You have just logged into your Manjaro install and can now change or repair anything within your Manjaro system.
With all of these methods of logging in you are now in control of your Manjaro install.
You can now copy or look at logs as they exist on your normal Manjaro system and do other rescue type things.
Trouble Shooting and finding Errors comands
dmesg will show any hardware problems and should be run first, look for the words Error, Failed or sometimes even different color lines. Look the whole thing over to get a sense of how it works, basically all your hardware gets checked by the linux kernel from most primitive like your CPU (important) to other things like your sound card etc...
dmesg more convenient use
$ dmesg | less
and then the arrow keys to move up and down (if you are chroot in GUI you do not need this).
To get hardware info use some of these examples:
$ dmesg | grep sd
get info on sata drives
$ dmesg | grep usb
get info on usb devices
$ dmesg | grep eth
I think you get the idea.
This one is not tested >>>
$ dmesg | grep -E '\b(wl|e(th|n([osp]?[0-9]|x)))\w+'
$ journalctl will show all kinds of stuff as documented here Link
The most useful in a no boot situation is the previous boot or current boot so use the command as below.
$ journalctl -p3 -b -1
the numbers in the command are important as you have read on the linked wiki .
p3 picks up all non-critical errors from the boot probably not what we want in a non-boot, so use
p2 and then
p1 and finally
p0 is used to pick up emergency errors like a kernel dump.
-b -1 conveys the boot log that is being searched, in this case the boot previous to our current boot.
So to get critical boot errors from current boot use
$ journalctl -p2 -b -0
It may also be important to look at the xserver logs in a non-booting situation (not on Wayland). Use the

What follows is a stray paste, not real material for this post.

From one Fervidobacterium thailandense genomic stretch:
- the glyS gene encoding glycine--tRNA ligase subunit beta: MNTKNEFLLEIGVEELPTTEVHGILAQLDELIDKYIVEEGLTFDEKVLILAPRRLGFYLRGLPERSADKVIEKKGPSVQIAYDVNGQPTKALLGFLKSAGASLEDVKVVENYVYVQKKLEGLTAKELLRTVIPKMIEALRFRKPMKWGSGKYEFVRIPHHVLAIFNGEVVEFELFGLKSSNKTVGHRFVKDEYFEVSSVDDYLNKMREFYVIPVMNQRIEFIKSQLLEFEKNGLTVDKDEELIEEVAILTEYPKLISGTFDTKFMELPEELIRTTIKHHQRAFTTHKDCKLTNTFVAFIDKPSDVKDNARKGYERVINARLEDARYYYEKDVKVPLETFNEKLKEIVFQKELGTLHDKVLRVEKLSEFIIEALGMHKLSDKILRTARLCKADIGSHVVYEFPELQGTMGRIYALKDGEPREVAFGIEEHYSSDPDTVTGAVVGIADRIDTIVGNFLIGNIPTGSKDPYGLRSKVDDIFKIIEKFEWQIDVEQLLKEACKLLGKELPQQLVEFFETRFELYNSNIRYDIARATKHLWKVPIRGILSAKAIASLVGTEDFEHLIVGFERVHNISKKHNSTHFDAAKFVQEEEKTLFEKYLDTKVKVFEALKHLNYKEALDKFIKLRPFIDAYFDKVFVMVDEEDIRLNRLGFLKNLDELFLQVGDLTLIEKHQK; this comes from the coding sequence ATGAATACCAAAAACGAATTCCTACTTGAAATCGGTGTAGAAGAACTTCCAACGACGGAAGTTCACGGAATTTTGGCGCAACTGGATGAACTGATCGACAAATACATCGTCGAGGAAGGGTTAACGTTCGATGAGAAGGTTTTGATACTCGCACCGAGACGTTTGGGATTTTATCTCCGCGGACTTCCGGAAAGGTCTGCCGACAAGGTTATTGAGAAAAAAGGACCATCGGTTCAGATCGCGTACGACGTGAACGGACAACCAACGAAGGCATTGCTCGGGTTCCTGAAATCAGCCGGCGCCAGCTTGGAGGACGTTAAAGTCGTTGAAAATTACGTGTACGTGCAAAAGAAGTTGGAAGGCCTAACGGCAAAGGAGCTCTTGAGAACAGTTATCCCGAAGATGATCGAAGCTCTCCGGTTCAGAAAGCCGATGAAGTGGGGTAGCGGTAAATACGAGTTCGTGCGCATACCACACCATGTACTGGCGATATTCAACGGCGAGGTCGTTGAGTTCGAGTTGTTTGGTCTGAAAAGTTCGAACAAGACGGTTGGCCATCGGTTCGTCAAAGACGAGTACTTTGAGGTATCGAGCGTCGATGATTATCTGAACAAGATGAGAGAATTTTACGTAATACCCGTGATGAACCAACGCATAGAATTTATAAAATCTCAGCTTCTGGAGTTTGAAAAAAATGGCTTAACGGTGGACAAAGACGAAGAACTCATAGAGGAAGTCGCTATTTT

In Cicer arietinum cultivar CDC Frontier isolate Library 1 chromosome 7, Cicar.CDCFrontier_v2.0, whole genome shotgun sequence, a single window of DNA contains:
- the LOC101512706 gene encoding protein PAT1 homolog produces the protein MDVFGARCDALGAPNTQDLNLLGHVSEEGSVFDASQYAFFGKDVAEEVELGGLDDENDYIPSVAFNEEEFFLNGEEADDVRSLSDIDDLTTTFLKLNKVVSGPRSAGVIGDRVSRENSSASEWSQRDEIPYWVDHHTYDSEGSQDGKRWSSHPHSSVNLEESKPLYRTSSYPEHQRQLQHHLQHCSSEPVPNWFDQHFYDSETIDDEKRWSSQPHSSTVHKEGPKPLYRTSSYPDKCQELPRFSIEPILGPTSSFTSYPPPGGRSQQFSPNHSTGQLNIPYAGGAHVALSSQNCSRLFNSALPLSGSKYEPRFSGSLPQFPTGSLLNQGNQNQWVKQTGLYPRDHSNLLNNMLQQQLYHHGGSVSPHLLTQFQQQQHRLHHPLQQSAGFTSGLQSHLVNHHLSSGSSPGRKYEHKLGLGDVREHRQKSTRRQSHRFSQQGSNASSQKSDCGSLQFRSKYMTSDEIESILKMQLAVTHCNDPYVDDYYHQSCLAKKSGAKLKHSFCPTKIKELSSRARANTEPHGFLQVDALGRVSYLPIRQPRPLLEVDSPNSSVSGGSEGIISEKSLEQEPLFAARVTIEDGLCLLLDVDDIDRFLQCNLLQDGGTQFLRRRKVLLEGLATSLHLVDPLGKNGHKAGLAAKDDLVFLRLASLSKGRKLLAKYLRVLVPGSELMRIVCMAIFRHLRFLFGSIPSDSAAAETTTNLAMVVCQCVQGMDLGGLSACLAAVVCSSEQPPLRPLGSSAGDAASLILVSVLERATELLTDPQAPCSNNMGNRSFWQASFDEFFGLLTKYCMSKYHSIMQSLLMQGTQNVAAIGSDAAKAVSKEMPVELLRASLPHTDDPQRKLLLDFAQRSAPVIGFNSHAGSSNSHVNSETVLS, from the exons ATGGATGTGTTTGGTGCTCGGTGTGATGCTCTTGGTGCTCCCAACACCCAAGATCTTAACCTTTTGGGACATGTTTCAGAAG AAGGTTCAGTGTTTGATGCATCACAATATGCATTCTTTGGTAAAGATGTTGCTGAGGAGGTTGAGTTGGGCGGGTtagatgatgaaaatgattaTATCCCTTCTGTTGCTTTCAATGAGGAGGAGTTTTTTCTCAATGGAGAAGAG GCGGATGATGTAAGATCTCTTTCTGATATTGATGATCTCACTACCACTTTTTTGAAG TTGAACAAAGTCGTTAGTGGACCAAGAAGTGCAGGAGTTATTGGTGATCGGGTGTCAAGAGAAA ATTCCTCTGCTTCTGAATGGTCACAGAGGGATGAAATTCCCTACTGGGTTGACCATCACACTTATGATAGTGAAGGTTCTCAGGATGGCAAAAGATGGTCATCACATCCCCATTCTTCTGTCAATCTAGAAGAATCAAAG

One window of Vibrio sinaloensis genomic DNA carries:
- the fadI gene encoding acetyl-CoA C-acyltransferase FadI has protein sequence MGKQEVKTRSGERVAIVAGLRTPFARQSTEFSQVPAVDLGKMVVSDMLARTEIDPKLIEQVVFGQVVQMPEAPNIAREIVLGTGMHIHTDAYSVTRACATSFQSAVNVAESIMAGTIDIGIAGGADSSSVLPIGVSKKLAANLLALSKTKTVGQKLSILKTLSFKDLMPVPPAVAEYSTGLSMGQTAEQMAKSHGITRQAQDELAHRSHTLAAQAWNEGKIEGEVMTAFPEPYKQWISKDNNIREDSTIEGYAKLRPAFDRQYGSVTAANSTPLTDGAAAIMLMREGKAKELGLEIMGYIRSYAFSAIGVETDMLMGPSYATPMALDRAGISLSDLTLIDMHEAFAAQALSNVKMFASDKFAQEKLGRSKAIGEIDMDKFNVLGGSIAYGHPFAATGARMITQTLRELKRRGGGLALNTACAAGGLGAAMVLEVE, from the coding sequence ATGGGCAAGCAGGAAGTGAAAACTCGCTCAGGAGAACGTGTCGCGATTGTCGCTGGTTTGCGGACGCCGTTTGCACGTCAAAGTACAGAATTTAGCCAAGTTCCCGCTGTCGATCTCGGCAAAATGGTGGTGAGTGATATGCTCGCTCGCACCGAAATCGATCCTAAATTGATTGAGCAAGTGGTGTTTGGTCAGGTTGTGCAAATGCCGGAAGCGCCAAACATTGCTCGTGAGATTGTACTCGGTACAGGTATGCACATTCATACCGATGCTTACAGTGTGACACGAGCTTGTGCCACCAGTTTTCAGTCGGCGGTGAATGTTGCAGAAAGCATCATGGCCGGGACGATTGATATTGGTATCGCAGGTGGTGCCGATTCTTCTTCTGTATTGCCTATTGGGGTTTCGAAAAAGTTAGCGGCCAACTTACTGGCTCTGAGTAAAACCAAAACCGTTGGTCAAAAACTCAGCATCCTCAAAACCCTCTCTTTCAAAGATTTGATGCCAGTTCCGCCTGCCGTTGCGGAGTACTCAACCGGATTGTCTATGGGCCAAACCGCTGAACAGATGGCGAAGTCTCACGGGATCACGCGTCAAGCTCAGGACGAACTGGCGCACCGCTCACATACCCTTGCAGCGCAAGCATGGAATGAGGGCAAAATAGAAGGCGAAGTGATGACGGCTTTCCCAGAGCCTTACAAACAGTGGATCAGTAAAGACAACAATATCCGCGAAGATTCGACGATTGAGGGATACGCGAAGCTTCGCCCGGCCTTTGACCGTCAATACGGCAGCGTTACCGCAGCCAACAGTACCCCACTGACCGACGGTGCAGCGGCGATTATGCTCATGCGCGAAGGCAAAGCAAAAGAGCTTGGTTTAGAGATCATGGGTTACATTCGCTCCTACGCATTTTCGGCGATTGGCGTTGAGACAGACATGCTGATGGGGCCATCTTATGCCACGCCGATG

cat command to have a look, just enter the commands as below. Obviously Do not include > the current session etc... in the command line.
$ cat /var/log/Xorg.0.log > the current session
$ cat /var/log/Xorg.0.log.old > or the previous successful session
$ cat /var/log/Xorg.1.log > after the last suspend
No GUI errors , this means the boot completes but you are left with a non-starting desktop environment sometimes with just a mouse cursor. In these situations you are already booted but the GUI is not working and you can almost always use CTLALT+F2 to get to a prompt.
You can use almost the same commands as above to track down the problems.
With journalctl just look for errors with
$ journalctl -p3
What to do with the error you find?
Now that you have this information post the critical things using the code tags in the forum software depicted with the </> symbol in the post editor toolbar.
Booting to command prompt from Grub
At Manjaro Grub menu use the keyboard to hit E to edit the kernel boot line.
In the grub editor look for the line beginning with
linux, it should look like this.
linux /boot/vmlinuz-4.11-x86_64 root=UUID=0a01099a-1e33-489a-a2de-10104e8492f5 rw quiet
Go to the end of the line and backspace (delete) the word quiet and add
systemd.unit=multi-user.target like below.
linux /boot/vmlinuz-4.11-x86_64 root=UUID=0a01099a-1e33-489a-a2de-10104e8492f5 rw systemd.unit=multi-user.target
Or you can also just add "3" in place of the "systemd.unit=multi-user.target"
Now boot the system with F10 key
You should be offered to login. Login with your user account.
At this point you should have a working system with an Internet connection.
Find Sleep errors in journalctl
journalctl -b0 | grep Suspend
journalctl -b0 | grep Resume
Follow journalctl live
The above command is really pretty useful so lets use it. For example, open a terminal and type the command and then plug in a usb device or close and then open the lid on your laptop, put your computer to sleep etc... You should see what the linux kernel and the desktop thinks about your actions and what may be wrong or happening right.
If you get recurring errors follow these steps to get a clean log with the problems.
Clean the log and paste errors
Please make sure your system is up to date with the command,
sudo pacman -Syyu
Then clean your journalctl with
sudo journalctl --vacuum-time=1d
and then after that the command
sudo journalctl --vacuum-size=250M
Now log out and log back in. Do not skip this step.
Then wait for the problem and look at the errors with,
You may find you can google the errors and get an idea of what is going on or report the errors as described above.
Please PM anika200 before making edits to this post beyond more than a couple words or corrections , Thank you.
If you do not get a reply in 365 days then go for it.